A liquid hydrogen and oxygen burning rocket engine, used in the S-II and S-IVB stages of the Saturn launch vehicle family. The S-II used five J-2s as the second stage of the Saturn V, while the S-IVB used one J-2 as the second stage of the Saturn IB and the third stage of the Saturn V.

Even as the liquid hydrogen fueled RL-10 rocket engine was being chosen for the Saturn Is S-IV stage, NASA engineers were looking toward more powerful engines. In June of 1960, the Rocketdyne Division of North American Aviation was awarded the contract to develop the RL-10 successor, the J-2.

Previous engines had been adapted from missiles or unmanned launchers, but as the J-2 was being developed exclusively for the manned Apollo project, reliability and rigorous testing was a watchword from day one.

As with the RL-10, extensive mathematical modelling was used prior to actual construction. Work proceeded quickly, and the first test firing of the engine happened only 18 months after the contract was awarded.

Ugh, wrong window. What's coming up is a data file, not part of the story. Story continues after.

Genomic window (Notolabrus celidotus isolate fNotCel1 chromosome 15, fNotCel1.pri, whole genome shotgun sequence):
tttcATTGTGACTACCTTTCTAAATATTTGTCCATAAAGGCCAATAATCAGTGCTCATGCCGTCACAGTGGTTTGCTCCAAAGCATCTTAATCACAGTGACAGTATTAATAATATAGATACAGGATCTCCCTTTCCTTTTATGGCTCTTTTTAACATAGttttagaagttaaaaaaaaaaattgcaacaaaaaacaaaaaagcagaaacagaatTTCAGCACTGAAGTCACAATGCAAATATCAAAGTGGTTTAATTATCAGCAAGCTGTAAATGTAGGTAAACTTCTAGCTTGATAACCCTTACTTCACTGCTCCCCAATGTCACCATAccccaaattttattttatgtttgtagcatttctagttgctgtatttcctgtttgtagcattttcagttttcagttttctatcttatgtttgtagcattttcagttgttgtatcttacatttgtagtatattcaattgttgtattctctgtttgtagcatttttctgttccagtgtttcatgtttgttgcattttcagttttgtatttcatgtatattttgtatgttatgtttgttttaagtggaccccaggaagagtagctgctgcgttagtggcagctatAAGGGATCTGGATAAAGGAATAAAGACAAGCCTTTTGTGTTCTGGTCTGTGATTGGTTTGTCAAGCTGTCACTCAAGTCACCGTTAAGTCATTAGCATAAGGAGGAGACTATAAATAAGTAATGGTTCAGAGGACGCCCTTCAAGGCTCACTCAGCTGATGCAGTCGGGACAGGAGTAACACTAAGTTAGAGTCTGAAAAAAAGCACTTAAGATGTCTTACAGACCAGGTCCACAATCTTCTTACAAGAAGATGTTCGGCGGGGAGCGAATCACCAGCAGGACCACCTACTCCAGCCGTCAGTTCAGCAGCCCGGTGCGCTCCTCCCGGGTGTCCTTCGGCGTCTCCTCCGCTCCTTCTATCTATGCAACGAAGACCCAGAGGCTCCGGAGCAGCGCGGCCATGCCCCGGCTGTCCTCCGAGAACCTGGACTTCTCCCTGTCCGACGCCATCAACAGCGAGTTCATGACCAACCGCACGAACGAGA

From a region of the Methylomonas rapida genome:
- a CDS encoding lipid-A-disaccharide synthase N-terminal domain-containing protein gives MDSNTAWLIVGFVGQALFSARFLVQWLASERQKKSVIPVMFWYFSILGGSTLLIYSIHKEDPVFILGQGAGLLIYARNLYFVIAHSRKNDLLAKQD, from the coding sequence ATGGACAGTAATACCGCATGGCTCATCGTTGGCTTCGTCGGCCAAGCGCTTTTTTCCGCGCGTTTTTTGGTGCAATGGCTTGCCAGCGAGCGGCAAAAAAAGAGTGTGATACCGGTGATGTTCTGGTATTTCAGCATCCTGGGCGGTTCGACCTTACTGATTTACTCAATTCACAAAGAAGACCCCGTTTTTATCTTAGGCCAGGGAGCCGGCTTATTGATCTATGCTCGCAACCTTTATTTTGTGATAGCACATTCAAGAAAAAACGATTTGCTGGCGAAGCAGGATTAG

The J-2 engine had a difficult challenge to meet; Apollo lunar missions needed the ability to shut the engine down in flight and then later restart it as part of the S-IVB stage. To meet this challenge, some complicated plumbing was required and as a result the J-2 was more closely integrated into the rest of the stage than most rocket engines are.

Problems faced during the development of the J-2 included making a reliable propellant injector and the elimination of leaky joints.

The J-2 was 2 meters across and 3.4 meters high. It produced over 1 million newtons of thrust.

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